Across the state of California right now, there are debates going on about how to regulate the legal marijuana industry. Cities, counties and the state are all deciding what standards to set and how the industry should operate. One of those debates: how pot gets from farm to table.
The Sacramento Bee details fighting between the Teamsters, marijuana industry groups and other labor groups over whether the marijuana industry should follow the independent distribution model the alcohol industry follows.
The debate is over the licensing system. Marijuana industry groups want those who grow to be able to distribute and sell, while the Teamsters and other labor groups want the model to follow the alcohol industry, carving out licenses that can be given to companies whose sole responsibility is distribution.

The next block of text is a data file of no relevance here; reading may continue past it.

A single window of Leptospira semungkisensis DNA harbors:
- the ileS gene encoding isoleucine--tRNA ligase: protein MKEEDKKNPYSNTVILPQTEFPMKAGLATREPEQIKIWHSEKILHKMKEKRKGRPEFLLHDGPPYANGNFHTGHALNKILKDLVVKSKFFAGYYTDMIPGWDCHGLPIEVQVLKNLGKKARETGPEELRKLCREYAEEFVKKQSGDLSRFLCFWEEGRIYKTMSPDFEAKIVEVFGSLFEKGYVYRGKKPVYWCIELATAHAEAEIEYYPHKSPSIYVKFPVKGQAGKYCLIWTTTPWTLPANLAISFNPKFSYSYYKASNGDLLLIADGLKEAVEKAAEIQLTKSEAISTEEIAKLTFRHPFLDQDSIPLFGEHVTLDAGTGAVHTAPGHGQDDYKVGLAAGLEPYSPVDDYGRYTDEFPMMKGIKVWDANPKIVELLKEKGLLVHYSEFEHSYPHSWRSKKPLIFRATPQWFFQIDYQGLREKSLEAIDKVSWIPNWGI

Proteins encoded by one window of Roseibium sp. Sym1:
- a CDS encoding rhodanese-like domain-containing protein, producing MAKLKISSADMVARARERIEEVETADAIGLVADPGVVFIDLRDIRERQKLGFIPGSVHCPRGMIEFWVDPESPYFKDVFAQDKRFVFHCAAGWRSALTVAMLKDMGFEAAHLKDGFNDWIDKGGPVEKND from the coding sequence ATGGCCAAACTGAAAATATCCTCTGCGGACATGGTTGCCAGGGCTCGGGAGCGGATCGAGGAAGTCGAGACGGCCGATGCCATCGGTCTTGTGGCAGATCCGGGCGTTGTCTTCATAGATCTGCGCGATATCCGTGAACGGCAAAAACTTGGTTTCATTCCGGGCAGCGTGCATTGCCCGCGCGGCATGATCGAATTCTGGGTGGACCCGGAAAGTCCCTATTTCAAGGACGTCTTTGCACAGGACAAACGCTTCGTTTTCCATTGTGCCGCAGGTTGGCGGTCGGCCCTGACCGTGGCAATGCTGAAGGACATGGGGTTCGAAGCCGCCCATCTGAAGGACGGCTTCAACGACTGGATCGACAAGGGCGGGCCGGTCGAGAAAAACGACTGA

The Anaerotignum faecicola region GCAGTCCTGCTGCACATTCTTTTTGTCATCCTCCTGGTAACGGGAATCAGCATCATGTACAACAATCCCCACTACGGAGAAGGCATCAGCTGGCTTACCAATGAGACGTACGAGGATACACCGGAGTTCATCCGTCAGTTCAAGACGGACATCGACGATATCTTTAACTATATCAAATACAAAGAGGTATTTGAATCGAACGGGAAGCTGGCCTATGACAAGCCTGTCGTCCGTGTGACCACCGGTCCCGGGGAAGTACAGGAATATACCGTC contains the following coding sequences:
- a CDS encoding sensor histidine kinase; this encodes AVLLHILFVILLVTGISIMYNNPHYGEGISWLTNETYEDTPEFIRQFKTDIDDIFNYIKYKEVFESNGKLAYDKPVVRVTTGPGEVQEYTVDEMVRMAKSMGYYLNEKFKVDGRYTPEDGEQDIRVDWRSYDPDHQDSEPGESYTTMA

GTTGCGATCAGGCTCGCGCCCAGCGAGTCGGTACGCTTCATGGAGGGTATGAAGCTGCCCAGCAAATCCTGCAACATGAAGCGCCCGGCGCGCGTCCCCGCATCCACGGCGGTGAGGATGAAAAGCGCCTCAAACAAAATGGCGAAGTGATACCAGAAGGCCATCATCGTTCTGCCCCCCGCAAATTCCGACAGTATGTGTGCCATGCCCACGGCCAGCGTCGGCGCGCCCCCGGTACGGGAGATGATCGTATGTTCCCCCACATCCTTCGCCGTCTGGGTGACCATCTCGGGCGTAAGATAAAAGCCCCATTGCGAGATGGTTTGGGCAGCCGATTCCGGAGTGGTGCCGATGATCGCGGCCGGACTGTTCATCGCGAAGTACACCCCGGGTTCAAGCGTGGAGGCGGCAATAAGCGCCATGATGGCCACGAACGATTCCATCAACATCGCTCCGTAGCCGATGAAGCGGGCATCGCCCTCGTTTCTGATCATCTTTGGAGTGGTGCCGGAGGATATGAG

This debate came about because state regulators are trying to figure out how to combine previously passed medical marijuana laws with those that were put in place after voters passed Proposition 64 in November. Whether we'll see an independent distribution model or one that allows growers to move their own cannabis is unclear.
The expected deadline for these regulations and others is January 2018, but according to Rebecca Forée, communications manager with the California Department of Food and Agriculture, we can expect to start seeing draft regulations starting in early spring.
Series: HighQ: Your California pot questions answered
This story is part of Take Two's look at California's burgeoning marijuana industry, with audience Q&As, explorations of personal narratives and an examination of how cannabis is changing the state.